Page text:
Combat PatrolTM

 

G.A.M.E.R.TM

Combat Patrol (TM) features the G.A.M.E.R.(TM) engine.  G.A.M.E.R.(TM) is a unique skirmish system in which cards are used not just for activation but for all aspects of combat resolution and melee.  No dice are used to resolve combat.  Over three years were spent in development.  The result is a system that flows smoothly and supports many-player gamers. 

Guts -- Accuracy -- Melee -- Endurance -- Reaction

The ebb and flow in his system give the feel of fast paced firefights; as combatants fire, duck, rise up, and fire again.  

“Cpl. Smith ran up to the wall and crouched down to fire his rifle. A near miss hit the wall by his head and showered his face with small bits of rock.  He ducked down behind the wall and exhaled sharply. "That was too close," he thought.   He braced himself, took a deep breath, and rose slowly back up over the lip of the wall to fire....”  
Chris Palmer

The ebb and flow in his system give the feel of fast paced firefights; as combatants fire, duck, rise up, and fire again.  


“Cpl. Smith ran up to the wall and crouched down to fire his rifle. A near miss hit the wall by his head and showered his face with small bits of rock.  He ducked down behind the wall and exhaled sharply. "That was too close," he thought.   He braced himself, took a deep breath, and rose slowly back up over the lip of the wall to fire....” 

Chris Palmer

Special cards are used to resolve combat, movement, and morale.  This eliminates the need for many charts and tables.  All the charts and tables were decomposed and distributed across poker-sized cards.  So drawing a card gives you a result that in other games would require a die roll, application of a bunch of modifiers, cross indexing on a chart, etc.  Everything you need to resolve a combat situation is right there.  Draw a card; resolve an action.  In this way high fidelity results are achieved without resorting to complex mechanics.  This system is simple, but not simplistic.

You can begin playing almost immediately.  The quick start guide is only eight pages long.  The rest of the illustrated rule book provides rules for vehicles, indirect fire, flame throwers, and other options.  There is even a scenario that can be played with just the basic rules.  You are likely to find more detailed games, but you are unlikely to find a system that is smoother and faster without becoming overly simplistic.   

After nearly three years of development, Combat Patrol(TM) is available from DriveThru Cards.  The game features some really innovating mechanics that streamline play and reduce table cutter.  I have also play tested it in numerous convention games.  My gaming group has even begun adapting it to other historical periods.  

In developing Combat Patrol(TM) I developed the G.A.M.E.R.(TM) “engine.”  Key features of the engine are:


  1. The Double Random Activation(TM) mechanism provides the unpredictability and drama of card-based activation without the drawbacks. This activation mechanism was originally developed for Battles by GASLIGHT and was refined during the development of Look, Sarge, No Charts titles.  The mechanism uses cards for activation but ensures that multiple players are acting at the same time.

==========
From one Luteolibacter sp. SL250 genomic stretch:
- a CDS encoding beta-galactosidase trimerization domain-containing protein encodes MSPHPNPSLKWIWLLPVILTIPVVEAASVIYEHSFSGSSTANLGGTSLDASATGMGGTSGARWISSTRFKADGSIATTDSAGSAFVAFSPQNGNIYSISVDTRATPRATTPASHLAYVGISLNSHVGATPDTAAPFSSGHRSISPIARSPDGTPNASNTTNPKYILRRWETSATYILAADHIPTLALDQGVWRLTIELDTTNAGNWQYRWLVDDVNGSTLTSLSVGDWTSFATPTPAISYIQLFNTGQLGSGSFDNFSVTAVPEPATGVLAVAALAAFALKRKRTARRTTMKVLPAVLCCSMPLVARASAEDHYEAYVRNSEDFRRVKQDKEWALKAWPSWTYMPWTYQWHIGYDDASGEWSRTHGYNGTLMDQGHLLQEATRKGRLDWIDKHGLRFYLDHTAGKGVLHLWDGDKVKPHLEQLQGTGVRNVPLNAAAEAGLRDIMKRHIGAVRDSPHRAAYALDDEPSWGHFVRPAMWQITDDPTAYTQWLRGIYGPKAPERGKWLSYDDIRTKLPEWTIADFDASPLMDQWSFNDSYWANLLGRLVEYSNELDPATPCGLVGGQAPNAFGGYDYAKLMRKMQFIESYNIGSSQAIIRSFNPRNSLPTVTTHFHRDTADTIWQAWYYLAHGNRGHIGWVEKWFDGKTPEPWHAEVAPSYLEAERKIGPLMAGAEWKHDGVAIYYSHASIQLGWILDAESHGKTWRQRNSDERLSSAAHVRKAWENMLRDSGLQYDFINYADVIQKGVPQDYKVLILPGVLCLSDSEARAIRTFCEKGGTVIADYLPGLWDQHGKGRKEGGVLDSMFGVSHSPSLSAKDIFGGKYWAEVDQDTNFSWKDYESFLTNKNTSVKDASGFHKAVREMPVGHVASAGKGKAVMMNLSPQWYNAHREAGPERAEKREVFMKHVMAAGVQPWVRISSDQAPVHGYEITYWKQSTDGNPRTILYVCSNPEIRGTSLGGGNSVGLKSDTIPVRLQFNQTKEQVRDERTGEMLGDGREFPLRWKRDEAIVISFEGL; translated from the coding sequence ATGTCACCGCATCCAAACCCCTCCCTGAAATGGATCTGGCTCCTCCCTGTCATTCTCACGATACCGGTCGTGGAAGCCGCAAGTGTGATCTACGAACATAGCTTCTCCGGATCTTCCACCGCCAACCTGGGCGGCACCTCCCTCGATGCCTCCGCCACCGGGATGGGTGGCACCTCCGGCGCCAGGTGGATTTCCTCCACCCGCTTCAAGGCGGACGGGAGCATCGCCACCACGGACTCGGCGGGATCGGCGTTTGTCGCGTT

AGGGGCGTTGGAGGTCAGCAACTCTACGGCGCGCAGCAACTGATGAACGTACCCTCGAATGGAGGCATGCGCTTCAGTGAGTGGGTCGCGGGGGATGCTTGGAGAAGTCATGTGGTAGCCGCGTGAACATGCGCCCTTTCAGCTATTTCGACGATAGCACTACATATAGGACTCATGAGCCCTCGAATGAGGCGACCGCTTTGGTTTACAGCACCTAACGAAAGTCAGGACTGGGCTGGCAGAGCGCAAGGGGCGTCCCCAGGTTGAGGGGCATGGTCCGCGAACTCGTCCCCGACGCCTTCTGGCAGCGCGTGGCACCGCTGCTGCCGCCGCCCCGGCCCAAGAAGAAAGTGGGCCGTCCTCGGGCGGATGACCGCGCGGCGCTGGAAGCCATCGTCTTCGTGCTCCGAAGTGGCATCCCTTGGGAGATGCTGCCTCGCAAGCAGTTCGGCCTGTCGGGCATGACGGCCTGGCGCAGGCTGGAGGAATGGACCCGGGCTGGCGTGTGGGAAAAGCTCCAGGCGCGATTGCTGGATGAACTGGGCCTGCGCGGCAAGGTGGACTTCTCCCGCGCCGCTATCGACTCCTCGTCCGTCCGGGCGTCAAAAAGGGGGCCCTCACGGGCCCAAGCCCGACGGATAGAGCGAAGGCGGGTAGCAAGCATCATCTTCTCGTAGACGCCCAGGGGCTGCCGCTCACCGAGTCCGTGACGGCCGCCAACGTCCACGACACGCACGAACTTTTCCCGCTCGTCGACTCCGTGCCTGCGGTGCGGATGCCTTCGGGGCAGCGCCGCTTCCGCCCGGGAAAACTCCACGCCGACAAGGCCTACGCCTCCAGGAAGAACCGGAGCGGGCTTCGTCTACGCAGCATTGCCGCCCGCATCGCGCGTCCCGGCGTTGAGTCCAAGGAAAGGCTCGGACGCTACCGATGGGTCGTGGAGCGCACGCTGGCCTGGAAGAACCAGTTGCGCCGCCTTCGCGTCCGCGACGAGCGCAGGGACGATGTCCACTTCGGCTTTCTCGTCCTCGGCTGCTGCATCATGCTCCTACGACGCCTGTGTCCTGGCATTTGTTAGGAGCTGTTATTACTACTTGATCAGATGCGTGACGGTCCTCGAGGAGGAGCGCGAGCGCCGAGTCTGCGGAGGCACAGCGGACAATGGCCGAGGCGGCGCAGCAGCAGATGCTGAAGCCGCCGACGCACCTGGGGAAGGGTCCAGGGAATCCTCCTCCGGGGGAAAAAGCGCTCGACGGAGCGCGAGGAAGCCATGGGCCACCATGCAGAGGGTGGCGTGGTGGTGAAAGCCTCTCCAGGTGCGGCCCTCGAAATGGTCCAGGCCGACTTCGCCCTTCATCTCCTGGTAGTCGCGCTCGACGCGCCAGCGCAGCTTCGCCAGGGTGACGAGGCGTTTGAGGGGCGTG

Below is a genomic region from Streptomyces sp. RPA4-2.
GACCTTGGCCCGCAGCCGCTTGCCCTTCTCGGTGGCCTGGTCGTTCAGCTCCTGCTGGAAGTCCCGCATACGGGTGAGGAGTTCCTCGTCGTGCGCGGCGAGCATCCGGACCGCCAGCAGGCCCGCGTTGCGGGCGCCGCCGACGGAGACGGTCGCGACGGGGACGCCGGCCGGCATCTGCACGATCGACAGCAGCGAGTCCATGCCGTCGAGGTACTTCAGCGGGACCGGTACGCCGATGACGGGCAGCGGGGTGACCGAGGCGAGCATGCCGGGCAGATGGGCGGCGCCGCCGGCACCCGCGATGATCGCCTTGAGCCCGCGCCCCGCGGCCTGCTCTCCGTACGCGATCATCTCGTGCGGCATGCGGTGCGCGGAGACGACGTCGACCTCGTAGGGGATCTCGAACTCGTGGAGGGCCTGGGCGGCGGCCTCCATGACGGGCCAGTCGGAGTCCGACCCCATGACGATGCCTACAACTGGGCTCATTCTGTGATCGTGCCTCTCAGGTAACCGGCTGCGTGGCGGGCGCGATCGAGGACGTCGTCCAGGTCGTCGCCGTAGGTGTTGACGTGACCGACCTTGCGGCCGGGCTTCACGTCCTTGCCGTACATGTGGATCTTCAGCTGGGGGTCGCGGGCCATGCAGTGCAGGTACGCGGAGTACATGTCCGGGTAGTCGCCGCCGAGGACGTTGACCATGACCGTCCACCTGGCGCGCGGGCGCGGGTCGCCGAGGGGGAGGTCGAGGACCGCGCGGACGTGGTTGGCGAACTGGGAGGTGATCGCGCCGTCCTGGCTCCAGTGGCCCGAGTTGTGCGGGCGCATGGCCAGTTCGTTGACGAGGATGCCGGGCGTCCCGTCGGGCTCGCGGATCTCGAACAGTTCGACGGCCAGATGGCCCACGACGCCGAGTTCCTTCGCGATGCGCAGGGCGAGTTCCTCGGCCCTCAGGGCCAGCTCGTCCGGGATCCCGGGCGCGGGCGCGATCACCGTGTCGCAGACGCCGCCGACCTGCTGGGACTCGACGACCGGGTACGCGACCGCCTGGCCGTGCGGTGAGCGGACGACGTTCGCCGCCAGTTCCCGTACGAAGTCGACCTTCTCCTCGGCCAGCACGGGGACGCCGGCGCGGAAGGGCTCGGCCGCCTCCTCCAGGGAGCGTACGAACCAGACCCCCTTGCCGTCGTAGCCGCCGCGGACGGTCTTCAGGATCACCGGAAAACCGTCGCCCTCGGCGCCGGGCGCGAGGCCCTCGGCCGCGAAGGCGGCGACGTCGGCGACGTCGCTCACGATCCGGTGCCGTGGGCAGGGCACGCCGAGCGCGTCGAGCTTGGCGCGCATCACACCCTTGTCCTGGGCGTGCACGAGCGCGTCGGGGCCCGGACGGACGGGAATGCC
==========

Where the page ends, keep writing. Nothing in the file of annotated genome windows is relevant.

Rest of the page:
2. No big yellow or pink chart cards cluttering up your beautiful gaming tables.  Each player needs one or two 3″x5″ cards with the information about his units, including their weapons and equipment.   Other than those, there are no chart cards.  The back of these unit records includes the modifiers for hand-to-hand combat and terrain effects on movement.  After a game or two, players rarely need to refer to these, so two unit records can be taped back to back for even less clutter.

  3. Combat resolution is resolved by flipping cards.  Players read different sections of the cards in the Action Deck depending on what they are trying to do:  shooting, resolving hits, “rolling” to penetrate enemy vehicles, hand-to-hand combat, movement, and morale.  In development, I took a series of charts and then broke them apart to fit on an Action Deck of 50 cards.  Flipping a card is essentially the same as rolling a die and looking up the result on a table.  The difference is that you don’t have to do all that table look up.  Flip a card and determine whether you got a hit.  If so, flip the next card to see which target figure was hit, how severely, and whether he is protected by cover.

  4. Cover is represented explicitly.  Instead of cover providing a negative modifier to hit, if you get a hit, when you flip the next card in the Action Deck, you look for cover icons.  If the target figure is in the type of cover indicated on the card, instead of being wounded or incapacitate he ducks back behind cover and is stunned.  While the use of cover as a to-hit modifier and the process in Combat Patrol(TM) can be mathematically equivalent, there is something intuitively appealing to knowing that the window sill deflected that round that would have otherwise hit your figure.  In play tests, this explicit representation of cover has made players make better use of cover while maneuvering their squads.

  5. Messy “opportunity fire” rules are replaced by a simple reaction mechanism.

  6. Somewhat randomized movement speeds based on the Guts level of the unit or its leader.

  7. The G.A.M.E.R.(TM) engine name is an acronym for the attributes which describe figures in Combat Patrol(TM): Guts (morale), Accuracy (shooting), Melee (hand-to-hand combat), Endurance (how many wounds a figure can take), and Reaction.  The game master can “sculpt” a unit to fit a historical scenario.